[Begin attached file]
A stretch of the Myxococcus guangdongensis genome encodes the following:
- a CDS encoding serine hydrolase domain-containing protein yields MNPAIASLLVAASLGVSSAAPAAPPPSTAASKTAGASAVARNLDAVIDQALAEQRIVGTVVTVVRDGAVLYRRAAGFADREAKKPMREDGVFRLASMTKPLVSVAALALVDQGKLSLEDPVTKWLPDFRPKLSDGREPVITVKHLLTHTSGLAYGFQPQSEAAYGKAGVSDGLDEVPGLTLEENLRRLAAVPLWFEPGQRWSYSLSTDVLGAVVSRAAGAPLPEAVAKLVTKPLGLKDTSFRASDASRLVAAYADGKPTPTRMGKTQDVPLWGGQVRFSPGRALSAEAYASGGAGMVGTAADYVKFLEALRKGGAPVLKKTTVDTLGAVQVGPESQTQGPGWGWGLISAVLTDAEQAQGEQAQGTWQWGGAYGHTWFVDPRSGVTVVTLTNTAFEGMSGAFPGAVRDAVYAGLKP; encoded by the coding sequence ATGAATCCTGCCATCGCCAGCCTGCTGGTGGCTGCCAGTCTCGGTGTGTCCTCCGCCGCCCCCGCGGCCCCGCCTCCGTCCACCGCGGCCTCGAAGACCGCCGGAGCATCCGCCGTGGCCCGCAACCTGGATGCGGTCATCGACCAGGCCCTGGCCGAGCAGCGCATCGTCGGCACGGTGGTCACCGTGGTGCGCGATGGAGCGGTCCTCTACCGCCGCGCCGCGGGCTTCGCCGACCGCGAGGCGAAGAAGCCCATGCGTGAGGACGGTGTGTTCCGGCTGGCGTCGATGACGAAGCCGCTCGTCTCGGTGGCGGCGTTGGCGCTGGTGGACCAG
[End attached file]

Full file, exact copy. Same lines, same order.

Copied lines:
A stretch of the Myxococcus guangdongensis genome encodes the following:
- a CDS encoding serine hydrolase domain-containing protein yields MNPAIASLLVAASLGVSSAAPAAPPPSTAASKTAGASAVARNLDAVIDQALAEQRIVGTVVTVVRDGAVLYRRAAGFADREAKKPMREDGVFRLASMTKPLVSVAALALVDQGKLSLEDPVTKWLPDFRPKLSDGREPVITVKHLLTHTSGLAYGFQPQSEAAYGKAGVSDGLDEVPGLTLEENLRRLAAVPLWFEPGQRWSYSLSTDVLGAVVSRAAGAPLPEAVAKLVTKPLGLKDTSFRASDASRLVAAYADGKPTPTRMGKTQDVPLWGGQVRFSPGRALSAEAYASGGAGMVGTAADYVKFLEALRKGGAPVLKKTTVDTLGAVQVGPESQTQGPGWGWGLISAVLTDAEQAQGEQAQGTWQWGGAYGHTWFVDPRSGVTVVTLTNTAFEGMSGAFPGAVRDAVYAGLKP; encoded by the coding sequence ATGAATCCTGCCATCGCCAGCCTGCTGGTGGCTGCCAGTCTCGGTGTGTCCTCCGCCGCCCCCGCGGCCCCGCCTCCGTCCACCGCGGCCTCGAAGACCGCCGGAGCATCCGCCGTGGCCCGCAACCTGGATGCGGTCATCGACCAGGCCCTGGCCGAGCAGCGCATCGTCGGCACGGTGGTCACCGTGGTGCGCGATGGAGCGGTCCTCTACCGCCGCGCCGCGGGCTTCGCCGACCGCGAGGCGAAGAAGCCCATGCGTGAGGACGGTGTGTTCCGGCTGGCGTCGATGACGAAGCCGCTCGTCTCGGTGGCGGCGTTGGCGCTGGTGGACCAG